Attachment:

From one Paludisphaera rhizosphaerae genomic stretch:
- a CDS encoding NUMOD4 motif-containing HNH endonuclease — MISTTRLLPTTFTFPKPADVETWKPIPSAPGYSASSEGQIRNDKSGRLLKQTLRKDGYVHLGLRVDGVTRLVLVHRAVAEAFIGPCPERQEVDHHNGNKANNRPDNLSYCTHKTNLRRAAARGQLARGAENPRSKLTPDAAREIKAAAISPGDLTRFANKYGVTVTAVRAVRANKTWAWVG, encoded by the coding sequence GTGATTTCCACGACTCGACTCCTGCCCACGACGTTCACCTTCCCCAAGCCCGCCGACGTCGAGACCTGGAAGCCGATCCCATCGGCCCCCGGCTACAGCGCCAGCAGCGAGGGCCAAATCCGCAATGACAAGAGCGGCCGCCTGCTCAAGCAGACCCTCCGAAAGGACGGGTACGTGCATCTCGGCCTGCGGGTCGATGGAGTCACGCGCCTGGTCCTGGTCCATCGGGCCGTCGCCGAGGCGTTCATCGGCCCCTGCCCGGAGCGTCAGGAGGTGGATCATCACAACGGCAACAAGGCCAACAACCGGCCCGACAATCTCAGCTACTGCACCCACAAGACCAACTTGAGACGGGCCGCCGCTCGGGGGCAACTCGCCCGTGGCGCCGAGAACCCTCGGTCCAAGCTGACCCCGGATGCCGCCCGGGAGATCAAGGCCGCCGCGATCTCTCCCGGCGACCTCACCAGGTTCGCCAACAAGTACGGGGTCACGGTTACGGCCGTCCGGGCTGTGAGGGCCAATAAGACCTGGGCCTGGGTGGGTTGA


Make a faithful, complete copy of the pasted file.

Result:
From one Paludisphaera rhizosphaerae genomic stretch:
- a CDS encoding NUMOD4 motif-containing HNH endonuclease — MISTTRLLPTTFTFPKPADVETWKPIPSAPGYSASSEGQIRNDKSGRLLKQTLRKDGYVHLGLRVDGVTRLVLVHRAVAEAFIGPCPERQEVDHHNGNKANNRPDNLSYCTHKTNLRRAAARGQLARGAENPRSKLTPDAAREIKAAAISPGDLTRFANKYGVTVTAVRAVRANKTWAWVG, encoded by the coding sequence GTGATTTCCACGACTCGACTCCTGCCCACGACGTTCACCTTCCCCAAGCCCGCCGACGTCGAGACCTGGAAGCCGATCCCATCGGCCCCCGGCTACAGCGCCAGCAGCGAGGGCCAAATCCGCAATGACAAGAGCGGCCGCCTGCTCAAGCAGACCCTCCGAAAGGACGGGTACGTGCATCTCGGCCTGCGGGTCGATGGAGTCACGCGCCTGGTCCTGGTCCATCGGGCCGTCGCCGAGGCGTTCATCGGCCCCTGCCCGGAGCGTCAGGAGGTGGATCATCACAACGGCAACAAGGCCAACAACCGGCCCGACAATCTCAGCTACTGCACCCACAAGACCAACTTGAGACGGGCCGCCGCTCGGGGGCAACTCGCCCGTGGCGCCGAGAACCCTCGGTCCAAGCTGACCCCGGATGCCGCCCGGGAGATCAAGGCCGCCGCGATCTCTCCCGGCGACCTCACCAGGTTCGCCAACAAGTACGGGGTCACGGTTACGGCCGTCCGGGCTGTGAGGGCCAATAAGACCTGGGCCTGGGTGGGTTGA